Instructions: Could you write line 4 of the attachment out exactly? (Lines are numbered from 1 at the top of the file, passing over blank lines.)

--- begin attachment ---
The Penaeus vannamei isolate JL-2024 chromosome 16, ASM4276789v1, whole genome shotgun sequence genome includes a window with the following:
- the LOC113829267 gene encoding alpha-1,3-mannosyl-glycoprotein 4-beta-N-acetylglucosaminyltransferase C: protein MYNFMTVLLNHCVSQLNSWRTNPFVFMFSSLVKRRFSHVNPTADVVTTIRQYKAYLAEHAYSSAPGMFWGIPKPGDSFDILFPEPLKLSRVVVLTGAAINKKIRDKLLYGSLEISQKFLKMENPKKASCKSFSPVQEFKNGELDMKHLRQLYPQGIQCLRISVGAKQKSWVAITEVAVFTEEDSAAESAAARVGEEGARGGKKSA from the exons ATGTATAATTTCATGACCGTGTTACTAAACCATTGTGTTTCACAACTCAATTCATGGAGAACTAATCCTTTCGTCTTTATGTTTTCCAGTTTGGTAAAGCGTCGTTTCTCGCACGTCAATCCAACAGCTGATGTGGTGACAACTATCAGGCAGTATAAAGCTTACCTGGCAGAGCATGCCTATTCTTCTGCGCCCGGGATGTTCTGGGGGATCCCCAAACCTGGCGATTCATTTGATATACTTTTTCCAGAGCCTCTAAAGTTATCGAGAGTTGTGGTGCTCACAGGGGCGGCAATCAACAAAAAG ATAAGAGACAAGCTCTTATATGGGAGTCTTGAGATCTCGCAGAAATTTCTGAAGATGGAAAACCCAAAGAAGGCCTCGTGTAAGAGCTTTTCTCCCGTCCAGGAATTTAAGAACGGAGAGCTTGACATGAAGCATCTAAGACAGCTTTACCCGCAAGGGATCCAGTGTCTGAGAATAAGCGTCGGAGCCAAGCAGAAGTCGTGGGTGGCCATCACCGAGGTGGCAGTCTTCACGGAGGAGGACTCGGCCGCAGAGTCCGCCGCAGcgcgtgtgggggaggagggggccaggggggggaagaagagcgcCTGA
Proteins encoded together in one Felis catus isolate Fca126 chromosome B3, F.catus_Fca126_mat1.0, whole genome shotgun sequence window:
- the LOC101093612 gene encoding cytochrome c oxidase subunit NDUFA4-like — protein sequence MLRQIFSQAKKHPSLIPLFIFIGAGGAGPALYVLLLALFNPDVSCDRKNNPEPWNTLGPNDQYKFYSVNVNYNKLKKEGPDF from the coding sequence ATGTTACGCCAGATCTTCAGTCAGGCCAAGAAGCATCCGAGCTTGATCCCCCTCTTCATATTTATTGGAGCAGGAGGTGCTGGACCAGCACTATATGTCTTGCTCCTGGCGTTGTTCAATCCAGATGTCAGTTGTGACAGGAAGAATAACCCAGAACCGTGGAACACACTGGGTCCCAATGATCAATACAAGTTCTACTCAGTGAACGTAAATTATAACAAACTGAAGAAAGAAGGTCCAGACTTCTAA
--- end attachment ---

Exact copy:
- the LOC101093612 gene encoding cytochrome c oxidase subunit NDUFA4-like — protein sequence MLRQIFSQAKKHPSLIPLFIFIGAGGAGPALYVLLLALFNPDVSCDRKNNPEPWNTLGPNDQYKFYSVNVNYNKLKKEGPDF from the coding sequence ATGTTACGCCAGATCTTCAGTCAGGCCAAGAAGCATCCGAGCTTGATCCCCCTCTTCATATTTATTGGAGCAGGAGGTGCTGGACCAGCACTATATGTCTTGCTCCTGGCGTTGTTCAATCCAGATGTCAGTTGTGACAGGAAGAATAACCCAGAACCGTGGAACACACTGGGTCCCAATGATCAATACAAGTTCTACTCAGTGAACGTAAATTATAACAAACTGAAGAAAGAAGGTCCAGACTTCTAA